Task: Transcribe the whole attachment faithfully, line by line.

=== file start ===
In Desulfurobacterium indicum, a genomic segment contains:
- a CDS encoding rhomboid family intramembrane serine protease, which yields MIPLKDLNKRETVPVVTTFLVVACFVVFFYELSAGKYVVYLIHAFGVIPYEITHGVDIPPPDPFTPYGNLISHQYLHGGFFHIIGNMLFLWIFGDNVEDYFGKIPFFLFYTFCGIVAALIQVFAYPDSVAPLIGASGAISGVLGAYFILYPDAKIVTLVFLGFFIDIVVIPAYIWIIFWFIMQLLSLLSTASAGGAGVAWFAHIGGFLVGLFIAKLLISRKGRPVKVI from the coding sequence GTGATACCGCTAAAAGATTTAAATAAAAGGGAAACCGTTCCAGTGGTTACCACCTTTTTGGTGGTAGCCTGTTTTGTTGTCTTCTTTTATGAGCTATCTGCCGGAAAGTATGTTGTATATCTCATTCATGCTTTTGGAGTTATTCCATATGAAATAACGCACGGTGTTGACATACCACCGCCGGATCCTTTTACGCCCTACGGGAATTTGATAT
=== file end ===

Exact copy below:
In Desulfurobacterium indicum, a genomic segment contains:
- a CDS encoding rhomboid family intramembrane serine protease, which yields MIPLKDLNKRETVPVVTTFLVVACFVVFFYELSAGKYVVYLIHAFGVIPYEITHGVDIPPPDPFTPYGNLISHQYLHGGFFHIIGNMLFLWIFGDNVEDYFGKIPFFLFYTFCGIVAALIQVFAYPDSVAPLIGASGAISGVLGAYFILYPDAKIVTLVFLGFFIDIVVIPAYIWIIFWFIMQLLSLLSTASAGGAGVAWFAHIGGFLVGLFIAKLLISRKGRPVKVI from the coding sequence GTGATACCGCTAAAAGATTTAAATAAAAGGGAAACCGTTCCAGTGGTTACCACCTTTTTGGTGGTAGCCTGTTTTGTTGTCTTCTTTTATGAGCTATCTGCCGGAAAGTATGTTGTATATCTCATTCATGCTTTTGGAGTTATTCCATATGAAATAACGCACGGTGTTGACATACCACCGCCGGATCCTTTTACGCCCTACGGGAATTTGATAT